2. What strategies did they use? This will engage them actively in the thinking process by beginning to adopt strategic thinking of alternative techniques they can use to achieve better results. 3. What do they think about the end result? Is it good or bad? This will help them to evaluate their work. 4. Offer them puzzling tasks that have more than one solution. This exposes them to cognitive conflicts 5. Engage them in debates and discussions with other children 6. Allow them to practice reciprocal teaching where they form groups and one child teaches members of his group. 7.
Once they engage on a task, allow them to continue undisturbed. Help them with clues if they get stuck. Further, they can be assisted with questions that will incline them to probe their mind even more, for example, what they learned from the task and what they found difficult. Additionally, they can be probed to find out if they have a next goal and what will help them to achieve it. Metacognition 6 There has been more research in the field of metacognitive abilities of children. Young children’s understanding of mental life, or “theory of mind”, is an area that is currently being explored by various scientists.
According to science daily (2008), a new study had made a link between theory of mind as assessed in kindergarten children and their metacognitive abilities in elementary school. Early theory of mind competencies positively influenced metacognitive abilities acquired later. 174 children between the ages of three and four were used as study subjects to investigate this relationship. Wolfgang Schneider, P. H. D. , of the University of Wurzburg, who carried out the trial, said that knowledge from this research can be used to develop training programs for young children.
For all the progress that has been done on metacognition in animals and children, none can rival that of learners. The Elementary Teachers Federation of Ontario (2009), says that students with metacognitive needs have difficulties in setting priorities and planning their tasks. Additionally: 1. They are poor at strategizing in order to accomplish a task methodically 2. They procrastinate and are unable to start their work. 3. They are inattentive and make careless mistakes. 4. They are not able to identify their faults or know how to seek help. With these type of students they recommend the following teaching strategies :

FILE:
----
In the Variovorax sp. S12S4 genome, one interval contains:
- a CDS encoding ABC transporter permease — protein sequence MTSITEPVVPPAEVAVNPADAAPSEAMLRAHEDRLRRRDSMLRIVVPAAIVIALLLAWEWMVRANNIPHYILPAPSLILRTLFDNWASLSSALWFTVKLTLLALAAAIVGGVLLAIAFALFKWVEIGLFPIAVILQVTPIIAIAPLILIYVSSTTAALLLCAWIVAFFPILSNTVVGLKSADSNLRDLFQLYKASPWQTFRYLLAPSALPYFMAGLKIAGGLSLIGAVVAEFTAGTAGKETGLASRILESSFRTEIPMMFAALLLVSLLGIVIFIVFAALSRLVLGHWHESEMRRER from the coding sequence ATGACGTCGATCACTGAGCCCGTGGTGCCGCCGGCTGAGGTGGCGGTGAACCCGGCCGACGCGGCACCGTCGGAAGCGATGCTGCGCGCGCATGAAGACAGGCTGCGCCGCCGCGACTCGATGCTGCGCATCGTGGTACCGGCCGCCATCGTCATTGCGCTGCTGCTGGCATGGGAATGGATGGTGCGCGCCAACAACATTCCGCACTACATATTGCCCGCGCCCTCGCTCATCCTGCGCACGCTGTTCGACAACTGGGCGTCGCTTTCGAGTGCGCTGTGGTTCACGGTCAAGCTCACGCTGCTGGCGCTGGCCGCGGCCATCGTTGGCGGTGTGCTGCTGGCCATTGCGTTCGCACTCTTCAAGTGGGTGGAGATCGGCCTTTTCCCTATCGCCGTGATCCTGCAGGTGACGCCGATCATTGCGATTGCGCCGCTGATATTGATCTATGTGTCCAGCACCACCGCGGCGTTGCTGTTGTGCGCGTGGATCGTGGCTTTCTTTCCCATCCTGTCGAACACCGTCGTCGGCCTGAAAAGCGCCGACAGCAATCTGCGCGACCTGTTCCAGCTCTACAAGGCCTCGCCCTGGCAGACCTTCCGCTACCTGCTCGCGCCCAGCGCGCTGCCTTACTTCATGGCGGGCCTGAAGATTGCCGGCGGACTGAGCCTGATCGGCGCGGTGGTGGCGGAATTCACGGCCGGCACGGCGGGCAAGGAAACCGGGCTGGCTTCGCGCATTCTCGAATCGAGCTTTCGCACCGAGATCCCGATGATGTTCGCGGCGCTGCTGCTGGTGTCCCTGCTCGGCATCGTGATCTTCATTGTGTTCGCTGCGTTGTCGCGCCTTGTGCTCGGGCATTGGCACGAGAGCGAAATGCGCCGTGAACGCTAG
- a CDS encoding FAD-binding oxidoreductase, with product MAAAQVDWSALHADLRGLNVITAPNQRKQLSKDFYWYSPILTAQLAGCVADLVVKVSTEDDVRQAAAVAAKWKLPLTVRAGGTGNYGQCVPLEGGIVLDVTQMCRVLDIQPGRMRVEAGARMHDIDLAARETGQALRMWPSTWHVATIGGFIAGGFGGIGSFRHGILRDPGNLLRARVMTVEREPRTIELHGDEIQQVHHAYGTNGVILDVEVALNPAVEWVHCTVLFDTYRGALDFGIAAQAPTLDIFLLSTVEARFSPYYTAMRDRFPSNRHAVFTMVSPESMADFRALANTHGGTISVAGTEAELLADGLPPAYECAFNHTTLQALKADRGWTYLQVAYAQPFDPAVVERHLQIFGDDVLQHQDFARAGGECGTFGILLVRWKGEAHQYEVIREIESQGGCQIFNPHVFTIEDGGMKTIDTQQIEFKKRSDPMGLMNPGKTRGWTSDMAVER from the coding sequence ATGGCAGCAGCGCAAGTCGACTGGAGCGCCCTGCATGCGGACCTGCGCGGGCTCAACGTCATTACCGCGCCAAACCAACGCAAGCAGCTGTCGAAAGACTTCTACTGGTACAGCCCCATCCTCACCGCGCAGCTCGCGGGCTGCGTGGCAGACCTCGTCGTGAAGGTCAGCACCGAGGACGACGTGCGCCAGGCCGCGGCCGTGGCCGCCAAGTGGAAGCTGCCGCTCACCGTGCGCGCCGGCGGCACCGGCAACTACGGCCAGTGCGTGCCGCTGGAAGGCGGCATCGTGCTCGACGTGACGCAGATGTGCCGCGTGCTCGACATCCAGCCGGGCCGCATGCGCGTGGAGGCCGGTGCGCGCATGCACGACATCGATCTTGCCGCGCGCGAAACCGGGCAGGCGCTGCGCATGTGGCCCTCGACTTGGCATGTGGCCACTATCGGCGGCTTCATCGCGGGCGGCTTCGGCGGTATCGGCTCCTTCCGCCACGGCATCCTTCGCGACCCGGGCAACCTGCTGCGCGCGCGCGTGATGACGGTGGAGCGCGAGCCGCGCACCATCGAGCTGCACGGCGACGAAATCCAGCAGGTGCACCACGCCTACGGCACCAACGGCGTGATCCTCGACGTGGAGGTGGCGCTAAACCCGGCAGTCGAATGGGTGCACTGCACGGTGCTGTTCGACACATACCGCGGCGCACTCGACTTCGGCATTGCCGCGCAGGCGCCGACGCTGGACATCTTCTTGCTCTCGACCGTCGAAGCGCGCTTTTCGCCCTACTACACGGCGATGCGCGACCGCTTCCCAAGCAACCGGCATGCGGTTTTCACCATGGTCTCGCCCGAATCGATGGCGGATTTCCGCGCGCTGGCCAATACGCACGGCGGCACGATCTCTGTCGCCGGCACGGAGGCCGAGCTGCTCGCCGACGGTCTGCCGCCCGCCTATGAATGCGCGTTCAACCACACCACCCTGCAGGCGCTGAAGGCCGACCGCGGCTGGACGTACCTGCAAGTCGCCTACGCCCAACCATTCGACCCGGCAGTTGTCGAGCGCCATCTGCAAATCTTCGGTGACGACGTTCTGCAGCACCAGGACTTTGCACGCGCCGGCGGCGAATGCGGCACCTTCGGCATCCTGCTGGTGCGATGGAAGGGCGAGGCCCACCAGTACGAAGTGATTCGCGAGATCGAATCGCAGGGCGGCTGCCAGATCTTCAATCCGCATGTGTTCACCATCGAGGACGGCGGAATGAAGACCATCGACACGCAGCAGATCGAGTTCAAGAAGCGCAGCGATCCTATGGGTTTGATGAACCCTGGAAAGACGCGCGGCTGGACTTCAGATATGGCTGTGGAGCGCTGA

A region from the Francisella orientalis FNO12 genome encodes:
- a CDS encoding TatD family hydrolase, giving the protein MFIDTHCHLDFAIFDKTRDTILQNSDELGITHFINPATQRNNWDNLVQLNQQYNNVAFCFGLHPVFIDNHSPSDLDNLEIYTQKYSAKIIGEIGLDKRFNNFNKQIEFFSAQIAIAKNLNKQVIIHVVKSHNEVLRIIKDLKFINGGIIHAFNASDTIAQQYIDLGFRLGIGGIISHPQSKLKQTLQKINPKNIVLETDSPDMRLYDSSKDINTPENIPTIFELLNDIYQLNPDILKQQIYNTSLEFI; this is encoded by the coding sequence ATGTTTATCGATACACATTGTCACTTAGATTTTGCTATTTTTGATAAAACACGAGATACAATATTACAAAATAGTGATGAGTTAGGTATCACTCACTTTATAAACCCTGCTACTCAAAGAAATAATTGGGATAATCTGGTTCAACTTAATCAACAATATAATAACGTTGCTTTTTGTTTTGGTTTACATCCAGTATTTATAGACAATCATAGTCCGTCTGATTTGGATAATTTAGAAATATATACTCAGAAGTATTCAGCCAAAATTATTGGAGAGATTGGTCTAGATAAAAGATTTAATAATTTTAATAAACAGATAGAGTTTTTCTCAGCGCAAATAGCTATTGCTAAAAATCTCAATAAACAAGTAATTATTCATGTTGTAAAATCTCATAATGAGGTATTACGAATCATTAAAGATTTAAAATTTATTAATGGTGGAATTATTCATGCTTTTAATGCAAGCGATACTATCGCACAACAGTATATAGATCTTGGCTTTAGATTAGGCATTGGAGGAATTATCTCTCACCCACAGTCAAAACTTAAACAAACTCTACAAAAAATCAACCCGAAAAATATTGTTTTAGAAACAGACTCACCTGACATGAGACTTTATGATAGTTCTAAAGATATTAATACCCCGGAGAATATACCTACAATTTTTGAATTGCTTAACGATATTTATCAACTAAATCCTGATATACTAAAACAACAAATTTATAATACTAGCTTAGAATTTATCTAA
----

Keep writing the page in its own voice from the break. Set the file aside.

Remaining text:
1. Teachers should tutor them on how to plan and show them the scoring rubric for the assignment. 2. They should be taught on estimation of time needed to complete a task. 3. They should be assisted with think-aloud strategies. Metacognition 7 4. They should be cajoled to get engaged actively in their work by asking them how they are doing the work and how they will remember to solve the problem. 5. Teachers should be specific in their assignments to students by providing scoring rubrics for each question and how they have been calculated. However, Pierce (2004), dealt even deeper in metacognition for students.
He was of the opinion that study strategies were generalized and teachers did not teach them in class. They assumed that students had already learned them. When they taught a strategy, students used the same strategy taught for all subjects. According to him, students needed to acquire three types of knowledge in order to improve their metacognitive abilities. These are : 1. Declarative knowledge which is having at their grasp factual information, for example, speed is distance divided by time taken. 2. Procedural knowledge which is knowing how to do something.